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DHEA and Fertility


Recent research suggests that women who take DHEA supplements can improve their odds of conception. But it's a good idea to stop taking it when you find out you're pregnant as it may be harmful to your baby.
Recent research suggests that women who take DHEA supplements can improve their odds of conception. But it's a good idea to stop taking it when you find out you're pregnant as it may be harmful to your baby.
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Spanish explorer Ponce de León may never have found the fabled fountain of youth, but it's possible we've had a natural time eraser at our disposal all along. DHEA, known scientifically as dehydroepiandrosterone, is a hormone in the human body -- and also recreated in supplement form -- that has the potential to help slow, treat or reverse many of the conditions that can occur with age, such as Alzheimer's disease, muscle loss, nerve degeneration, osteoporosis, heart disease and symptoms of menopause [source: WebMD]. Scientists now believe it may also help infertile women increase their odds of conceiving [source:Rice].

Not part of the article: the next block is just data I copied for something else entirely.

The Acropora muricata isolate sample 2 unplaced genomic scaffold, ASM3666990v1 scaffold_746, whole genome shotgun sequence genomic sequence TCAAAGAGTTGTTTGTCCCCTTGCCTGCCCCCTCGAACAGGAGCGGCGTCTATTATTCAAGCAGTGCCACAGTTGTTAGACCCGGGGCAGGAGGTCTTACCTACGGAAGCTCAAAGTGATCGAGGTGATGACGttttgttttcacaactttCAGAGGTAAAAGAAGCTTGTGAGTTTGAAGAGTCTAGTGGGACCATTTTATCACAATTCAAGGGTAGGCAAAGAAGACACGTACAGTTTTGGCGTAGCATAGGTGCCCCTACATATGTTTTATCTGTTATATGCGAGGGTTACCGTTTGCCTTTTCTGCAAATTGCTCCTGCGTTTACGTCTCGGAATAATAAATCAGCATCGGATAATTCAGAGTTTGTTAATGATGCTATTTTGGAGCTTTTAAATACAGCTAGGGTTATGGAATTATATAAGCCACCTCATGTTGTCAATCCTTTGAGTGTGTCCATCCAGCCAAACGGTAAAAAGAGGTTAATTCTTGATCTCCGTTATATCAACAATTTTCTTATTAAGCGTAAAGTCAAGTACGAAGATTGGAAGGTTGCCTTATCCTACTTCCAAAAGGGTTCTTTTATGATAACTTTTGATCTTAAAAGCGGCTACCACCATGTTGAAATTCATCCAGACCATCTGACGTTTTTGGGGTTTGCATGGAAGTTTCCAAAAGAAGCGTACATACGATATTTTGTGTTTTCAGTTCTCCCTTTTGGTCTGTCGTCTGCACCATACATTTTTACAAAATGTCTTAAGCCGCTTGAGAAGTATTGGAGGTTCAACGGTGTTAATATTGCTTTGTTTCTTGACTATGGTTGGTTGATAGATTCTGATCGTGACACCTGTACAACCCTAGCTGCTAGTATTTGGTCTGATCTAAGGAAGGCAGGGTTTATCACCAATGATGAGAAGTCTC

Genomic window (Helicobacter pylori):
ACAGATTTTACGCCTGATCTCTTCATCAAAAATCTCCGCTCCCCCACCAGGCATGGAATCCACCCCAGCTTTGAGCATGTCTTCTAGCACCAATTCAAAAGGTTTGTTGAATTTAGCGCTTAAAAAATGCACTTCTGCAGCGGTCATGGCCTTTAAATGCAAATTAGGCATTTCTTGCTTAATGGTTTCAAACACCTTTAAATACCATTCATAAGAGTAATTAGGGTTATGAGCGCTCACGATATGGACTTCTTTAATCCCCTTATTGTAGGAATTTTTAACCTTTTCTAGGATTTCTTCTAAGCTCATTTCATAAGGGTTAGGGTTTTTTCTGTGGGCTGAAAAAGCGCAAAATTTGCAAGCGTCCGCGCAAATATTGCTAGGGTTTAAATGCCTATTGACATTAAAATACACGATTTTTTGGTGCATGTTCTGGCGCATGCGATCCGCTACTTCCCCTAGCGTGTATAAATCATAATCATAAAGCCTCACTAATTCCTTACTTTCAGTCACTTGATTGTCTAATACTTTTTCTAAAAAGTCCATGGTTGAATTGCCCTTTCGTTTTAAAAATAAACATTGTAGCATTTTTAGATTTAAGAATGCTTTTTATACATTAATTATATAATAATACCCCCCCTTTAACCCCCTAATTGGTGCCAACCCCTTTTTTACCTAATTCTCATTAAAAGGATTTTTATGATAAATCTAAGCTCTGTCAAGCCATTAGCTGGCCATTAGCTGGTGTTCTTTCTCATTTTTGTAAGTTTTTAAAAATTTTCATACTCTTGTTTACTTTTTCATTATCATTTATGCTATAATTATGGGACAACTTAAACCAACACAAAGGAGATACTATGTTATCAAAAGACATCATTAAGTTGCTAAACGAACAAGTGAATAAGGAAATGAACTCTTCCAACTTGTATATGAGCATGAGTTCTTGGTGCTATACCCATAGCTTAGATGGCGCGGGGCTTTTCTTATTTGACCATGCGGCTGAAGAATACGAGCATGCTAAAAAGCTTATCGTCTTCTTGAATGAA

While a woman in her childbearing years certainly doesn't fall into the category of old age, her reproductive system is getting older quickly. Most women only have about 3 percent of their ovarian eggs left by the time they hit age 40 [source: Fortuna, et. al]. And sometimes young women can experience a reduced number of eggs, too. This is usually due to premature ovarian aging (POA), which shortens the fertility window and has a similar effect as diminished ovarian reserve (DOR) caused by normal aging.

So, with the impact aging has on female fertility, it's probably not a surprise that a supplement often used to fight age-related conditions is rumored to help with conception as well. On the following pages, we'll look at just how effectively DHEA can improve fertility -- and how safe it is. Keep reading to learn more.


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